Sermonette: Can You Mix Wool and Linen?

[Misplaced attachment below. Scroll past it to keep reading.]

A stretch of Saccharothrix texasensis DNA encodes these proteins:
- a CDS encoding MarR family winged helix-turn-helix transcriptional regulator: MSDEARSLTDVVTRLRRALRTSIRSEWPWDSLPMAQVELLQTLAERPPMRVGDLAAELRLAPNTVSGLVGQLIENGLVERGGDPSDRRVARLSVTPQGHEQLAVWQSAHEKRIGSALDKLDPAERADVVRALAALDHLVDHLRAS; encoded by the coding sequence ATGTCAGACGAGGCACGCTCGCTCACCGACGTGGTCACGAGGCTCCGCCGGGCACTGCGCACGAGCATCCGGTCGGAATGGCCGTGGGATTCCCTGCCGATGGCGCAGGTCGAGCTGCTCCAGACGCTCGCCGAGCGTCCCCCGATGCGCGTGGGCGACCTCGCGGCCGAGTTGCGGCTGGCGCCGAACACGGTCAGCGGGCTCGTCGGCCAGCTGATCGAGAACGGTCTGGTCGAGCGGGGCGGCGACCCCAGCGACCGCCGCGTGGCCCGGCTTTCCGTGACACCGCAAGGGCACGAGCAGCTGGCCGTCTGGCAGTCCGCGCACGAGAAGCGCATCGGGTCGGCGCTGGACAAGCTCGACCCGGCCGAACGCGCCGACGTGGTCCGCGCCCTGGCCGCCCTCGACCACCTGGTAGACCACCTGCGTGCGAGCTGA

Mike Ford explores the possible physical and spiritual significance of the prohibition to mix wool and linen which appears in Deuteronomy 22:11 and Leviticus 19:19. One explanation seems to come from the consumer protection corner, asserting that mixing fibers produces an inferior garment. Some commentaries refer to the respective offerings of Cain and Abel, suggesting that linen may represent worldliness or unrighteousness (even though the book of Revelation tells us the saints will be clothed in linen), while wool symbolizes righteousness. Some Protestant commentaries jump to the conclusion that linen refers to works while wool refers to grace, indicating that they should never be joined. Some commentaries suggest that linen signifies Egypt (even though the Aaronic priests were commanded to wear linen undergarments) and that Israelites were forbidden to mix with Egypt. Realizing that since neither one jot nor tittle will pass from the Law until heaven and earth pass away, we are obligated to look for the commonsense spiritual applications. Since this law appears with other prohibitions of mixing seed, mixing livestock, and keeping things separate, we conclude that God wants us to remain separate from the world, not being unequally yoked with any aspect of this world.